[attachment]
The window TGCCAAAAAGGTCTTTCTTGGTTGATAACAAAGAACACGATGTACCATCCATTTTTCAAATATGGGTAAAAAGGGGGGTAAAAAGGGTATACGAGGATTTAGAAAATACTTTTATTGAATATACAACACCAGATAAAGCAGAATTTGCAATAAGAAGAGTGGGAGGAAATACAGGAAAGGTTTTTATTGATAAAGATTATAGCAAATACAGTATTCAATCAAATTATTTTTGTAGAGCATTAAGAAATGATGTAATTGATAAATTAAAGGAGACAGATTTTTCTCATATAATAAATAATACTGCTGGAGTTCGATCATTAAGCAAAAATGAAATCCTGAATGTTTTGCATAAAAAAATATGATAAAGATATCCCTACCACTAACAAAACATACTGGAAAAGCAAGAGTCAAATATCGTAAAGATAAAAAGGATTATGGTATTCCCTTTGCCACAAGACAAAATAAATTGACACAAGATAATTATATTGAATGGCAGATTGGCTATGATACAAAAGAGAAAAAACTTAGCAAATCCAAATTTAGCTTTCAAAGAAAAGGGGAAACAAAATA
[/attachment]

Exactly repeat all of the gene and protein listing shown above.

The window TGCCAAAAAGGTCTTTCTTGGTTGATAACAAAGAACACGATGTACCATCCATTTTTCAAATATGGGTAAAAAGGGGGGTAAAAAGGGTATACGAGGATTTAGAAAATACTTTTATTGAATATACAACACCAGATAAAGCAGAATTTGCAATAAGAAGAGTGGGAGGAAATACAGGAAAGGTTTTTATTGATAAAGATTATAGCAAATACAGTATTCAATCAAATTATTTTTGTAGAGCATTAAGAAATGATGTAATTGATAAATTAAAGGAGACAGATTTTTCTCATATAATAAATAATACTGCTGGAGTTCGATCATTAAGCAAAAATGAAATCCTGAATGTTTTGCATAAAAAAATATGATAAAGATATCCCTACCACTAACAAAACATACTGGAAAAGCAAGAGTCAAATATCGTAAAGATAAAAAGGATTATGGTATTCCCTTTGCCACAAGACAAAATAAATTGACACAAGATAATTATATTGAATGGCAGATTGGCTATGATACAAAAGAGAAAAAACTTAGCAAATCCAAATTTAGCTTTCAAAGAAAAGGGGAAACAAAATA